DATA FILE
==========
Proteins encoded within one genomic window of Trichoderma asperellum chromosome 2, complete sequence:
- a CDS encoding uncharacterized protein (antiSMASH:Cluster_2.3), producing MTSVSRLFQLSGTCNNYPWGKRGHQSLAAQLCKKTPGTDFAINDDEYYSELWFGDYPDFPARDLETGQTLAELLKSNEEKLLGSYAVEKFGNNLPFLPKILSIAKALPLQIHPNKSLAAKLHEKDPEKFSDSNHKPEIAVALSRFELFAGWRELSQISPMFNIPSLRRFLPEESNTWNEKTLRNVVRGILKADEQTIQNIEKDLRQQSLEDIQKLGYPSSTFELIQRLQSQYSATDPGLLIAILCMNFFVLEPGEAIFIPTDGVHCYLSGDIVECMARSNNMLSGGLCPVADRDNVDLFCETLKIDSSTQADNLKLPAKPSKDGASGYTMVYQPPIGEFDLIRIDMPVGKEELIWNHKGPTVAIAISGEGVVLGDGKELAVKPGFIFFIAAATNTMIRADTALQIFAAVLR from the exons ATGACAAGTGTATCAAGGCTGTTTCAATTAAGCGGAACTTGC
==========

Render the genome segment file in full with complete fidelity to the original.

Proteins encoded within one genomic window of Trichoderma asperellum chromosome 2, complete sequence:
- a CDS encoding uncharacterized protein (antiSMASH:Cluster_2.3), producing MTSVSRLFQLSGTCNNYPWGKRGHQSLAAQLCKKTPGTDFAINDDEYYSELWFGDYPDFPARDLETGQTLAELLKSNEEKLLGSYAVEKFGNNLPFLPKILSIAKALPLQIHPNKSLAAKLHEKDPEKFSDSNHKPEIAVALSRFELFAGWRELSQISPMFNIPSLRRFLPEESNTWNEKTLRNVVRGILKADEQTIQNIEKDLRQQSLEDIQKLGYPSSTFELIQRLQSQYSATDPGLLIAILCMNFFVLEPGEAIFIPTDGVHCYLSGDIVECMARSNNMLSGGLCPVADRDNVDLFCETLKIDSSTQADNLKLPAKPSKDGASGYTMVYQPPIGEFDLIRIDMPVGKEELIWNHKGPTVAIAISGEGVVLGDGKELAVKPGFIFFIAAATNTMIRADTALQIFAAVLR from the exons ATGACAAGTGTATCAAGGCTGTTTCAATTAAGCGGAACTTGC